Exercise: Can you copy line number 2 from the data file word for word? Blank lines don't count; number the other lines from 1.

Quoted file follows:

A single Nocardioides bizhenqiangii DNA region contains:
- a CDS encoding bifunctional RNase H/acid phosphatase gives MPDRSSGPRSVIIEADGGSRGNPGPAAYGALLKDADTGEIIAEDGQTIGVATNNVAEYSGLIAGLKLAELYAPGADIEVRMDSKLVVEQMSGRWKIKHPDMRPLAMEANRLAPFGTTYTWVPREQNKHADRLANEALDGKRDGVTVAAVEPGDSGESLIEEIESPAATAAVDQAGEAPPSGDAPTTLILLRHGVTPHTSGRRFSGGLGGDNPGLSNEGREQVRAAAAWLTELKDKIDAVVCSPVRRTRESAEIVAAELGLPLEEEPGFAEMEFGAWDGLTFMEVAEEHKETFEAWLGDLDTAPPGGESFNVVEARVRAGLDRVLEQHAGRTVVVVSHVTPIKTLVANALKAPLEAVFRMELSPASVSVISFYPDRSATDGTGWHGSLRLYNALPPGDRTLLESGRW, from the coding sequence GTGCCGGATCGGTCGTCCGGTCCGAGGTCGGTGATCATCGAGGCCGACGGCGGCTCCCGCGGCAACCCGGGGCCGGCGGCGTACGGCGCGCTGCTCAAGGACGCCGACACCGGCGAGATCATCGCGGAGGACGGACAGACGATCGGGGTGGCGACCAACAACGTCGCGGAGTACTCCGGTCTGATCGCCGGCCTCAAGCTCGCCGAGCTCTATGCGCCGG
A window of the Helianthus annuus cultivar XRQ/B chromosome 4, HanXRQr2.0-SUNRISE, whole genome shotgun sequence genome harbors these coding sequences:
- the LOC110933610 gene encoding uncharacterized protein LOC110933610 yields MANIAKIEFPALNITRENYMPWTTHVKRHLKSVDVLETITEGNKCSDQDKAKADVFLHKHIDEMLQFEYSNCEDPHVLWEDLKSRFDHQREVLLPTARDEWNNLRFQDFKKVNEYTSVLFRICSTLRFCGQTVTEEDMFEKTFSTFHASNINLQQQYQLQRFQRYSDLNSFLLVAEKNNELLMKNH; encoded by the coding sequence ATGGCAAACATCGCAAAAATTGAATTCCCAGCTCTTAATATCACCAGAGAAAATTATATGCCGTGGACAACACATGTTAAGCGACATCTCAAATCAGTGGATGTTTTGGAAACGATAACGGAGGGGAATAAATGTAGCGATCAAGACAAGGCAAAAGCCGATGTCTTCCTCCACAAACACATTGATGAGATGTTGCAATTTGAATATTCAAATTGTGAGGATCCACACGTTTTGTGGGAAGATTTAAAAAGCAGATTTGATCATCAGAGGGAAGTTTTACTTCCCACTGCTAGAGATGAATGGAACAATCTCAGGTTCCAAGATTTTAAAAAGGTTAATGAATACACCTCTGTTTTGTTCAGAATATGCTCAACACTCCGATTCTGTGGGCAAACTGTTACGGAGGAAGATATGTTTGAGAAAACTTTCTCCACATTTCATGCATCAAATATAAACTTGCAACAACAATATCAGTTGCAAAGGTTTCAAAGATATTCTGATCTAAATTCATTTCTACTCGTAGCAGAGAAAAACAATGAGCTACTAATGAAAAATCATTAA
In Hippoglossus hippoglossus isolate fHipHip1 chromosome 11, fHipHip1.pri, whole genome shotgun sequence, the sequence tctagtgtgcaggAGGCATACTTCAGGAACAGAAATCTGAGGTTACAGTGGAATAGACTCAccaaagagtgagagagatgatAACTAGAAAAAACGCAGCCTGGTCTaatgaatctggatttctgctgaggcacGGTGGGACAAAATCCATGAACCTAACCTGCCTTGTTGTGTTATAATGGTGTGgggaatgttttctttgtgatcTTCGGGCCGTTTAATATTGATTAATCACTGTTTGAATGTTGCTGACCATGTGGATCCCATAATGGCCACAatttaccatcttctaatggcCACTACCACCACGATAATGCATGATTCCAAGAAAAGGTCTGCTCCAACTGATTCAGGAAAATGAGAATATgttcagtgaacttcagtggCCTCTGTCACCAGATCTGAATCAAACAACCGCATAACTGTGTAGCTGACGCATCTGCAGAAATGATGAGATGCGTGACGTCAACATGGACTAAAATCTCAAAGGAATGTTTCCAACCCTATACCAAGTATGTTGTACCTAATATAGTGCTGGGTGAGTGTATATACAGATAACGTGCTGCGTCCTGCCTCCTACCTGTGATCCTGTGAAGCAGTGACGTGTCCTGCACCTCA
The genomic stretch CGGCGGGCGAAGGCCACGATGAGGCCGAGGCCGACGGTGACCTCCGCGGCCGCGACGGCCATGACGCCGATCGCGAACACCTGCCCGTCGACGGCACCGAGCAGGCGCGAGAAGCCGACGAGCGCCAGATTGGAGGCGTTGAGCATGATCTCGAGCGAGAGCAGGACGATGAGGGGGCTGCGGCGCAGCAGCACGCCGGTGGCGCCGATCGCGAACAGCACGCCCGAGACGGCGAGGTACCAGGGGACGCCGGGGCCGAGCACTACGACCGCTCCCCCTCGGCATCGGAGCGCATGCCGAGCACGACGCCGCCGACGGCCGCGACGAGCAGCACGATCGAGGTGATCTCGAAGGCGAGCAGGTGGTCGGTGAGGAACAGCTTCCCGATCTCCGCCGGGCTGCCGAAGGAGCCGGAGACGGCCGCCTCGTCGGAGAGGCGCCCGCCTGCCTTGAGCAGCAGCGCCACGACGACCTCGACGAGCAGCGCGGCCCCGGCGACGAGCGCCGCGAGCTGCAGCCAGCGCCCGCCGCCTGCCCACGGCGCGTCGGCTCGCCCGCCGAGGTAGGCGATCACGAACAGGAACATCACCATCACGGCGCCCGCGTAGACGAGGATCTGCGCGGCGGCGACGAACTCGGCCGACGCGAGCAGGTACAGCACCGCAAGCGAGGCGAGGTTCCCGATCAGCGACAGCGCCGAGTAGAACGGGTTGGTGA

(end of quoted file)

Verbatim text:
- a CDS encoding bifunctional RNase H/acid phosphatase gives MPDRSSGPRSVIIEADGGSRGNPGPAAYGALLKDADTGEIIAEDGQTIGVATNNVAEYSGLIAGLKLAELYAPGADIEVRMDSKLVVEQMSGRWKIKHPDMRPLAMEANRLAPFGTTYTWVPREQNKHADRLANEALDGKRDGVTVAAVEPGDSGESLIEEIESPAATAAVDQAGEAPPSGDAPTTLILLRHGVTPHTSGRRFSGGLGGDNPGLSNEGREQVRAAAAWLTELKDKIDAVVCSPVRRTRESAEIVAAELGLPLEEEPGFAEMEFGAWDGLTFMEVAEEHKETFEAWLGDLDTAPPGGESFNVVEARVRAGLDRVLEQHAGRTVVVVSHVTPIKTLVANALKAPLEAVFRMELSPASVSVISFYPDRSATDGTGWHGSLRLYNALPPGDRTLLESGRW, from the coding sequence GTGCCGGATCGGTCGTCCGGTCCGAGGTCGGTGATCATCGAGGCCGACGGCGGCTCCCGCGGCAACCCGGGGCCGGCGGCGTACGGCGCGCTGCTCAAGGACGCCGACACCGGCGAGATCATCGCGGAGGACGGACAGACGATCGGGGTGGCGACCAACAACGTCGCGGAGTACTCCGGTCTGATCGCCGGCCTCAAGCTCGCCGAGCTCTATGCGCCGG